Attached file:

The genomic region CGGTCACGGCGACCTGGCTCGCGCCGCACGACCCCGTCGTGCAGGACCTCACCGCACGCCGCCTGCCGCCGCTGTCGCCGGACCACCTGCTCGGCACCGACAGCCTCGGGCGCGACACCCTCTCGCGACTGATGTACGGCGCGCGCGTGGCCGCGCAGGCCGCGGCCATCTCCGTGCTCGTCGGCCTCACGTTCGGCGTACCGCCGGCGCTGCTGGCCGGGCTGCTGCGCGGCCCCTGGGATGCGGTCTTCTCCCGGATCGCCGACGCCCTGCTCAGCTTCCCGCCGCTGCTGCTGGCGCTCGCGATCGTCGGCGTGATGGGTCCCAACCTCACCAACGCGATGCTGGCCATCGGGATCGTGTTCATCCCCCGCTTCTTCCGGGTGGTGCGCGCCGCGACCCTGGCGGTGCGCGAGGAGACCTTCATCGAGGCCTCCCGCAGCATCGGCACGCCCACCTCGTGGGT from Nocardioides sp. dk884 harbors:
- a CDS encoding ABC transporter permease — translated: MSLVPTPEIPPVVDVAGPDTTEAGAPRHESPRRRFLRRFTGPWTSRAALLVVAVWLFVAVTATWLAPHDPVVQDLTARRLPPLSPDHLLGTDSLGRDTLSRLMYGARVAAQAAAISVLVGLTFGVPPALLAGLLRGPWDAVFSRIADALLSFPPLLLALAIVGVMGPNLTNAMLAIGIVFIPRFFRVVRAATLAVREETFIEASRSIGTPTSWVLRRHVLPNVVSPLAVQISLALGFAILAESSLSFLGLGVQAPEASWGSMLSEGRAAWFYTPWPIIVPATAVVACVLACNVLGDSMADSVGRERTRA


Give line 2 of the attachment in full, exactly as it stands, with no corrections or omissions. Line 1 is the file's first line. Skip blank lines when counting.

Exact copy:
- a CDS encoding ABC transporter permease — translated: MSLVPTPEIPPVVDVAGPDTTEAGAPRHESPRRRFLRRFTGPWTSRAALLVVAVWLFVAVTATWLAPHDPVVQDLTARRLPPLSPDHLLGTDSLGRDTLSRLMYGARVAAQAAAISVLVGLTFGVPPALLAGLLRGPWDAVFSRIADALLSFPPLLLALAIVGVMGPNLTNAMLAIGIVFIPRFFRVVRAATLAVREETFIEASRSIGTPTSWVLRRHVLPNVVSPLAVQISLALGFAILAESSLSFLGLGVQAPEASWGSMLSEGRAAWFYTPWPIIVPATAVVACVLACNVLGDSMADSVGRERTRA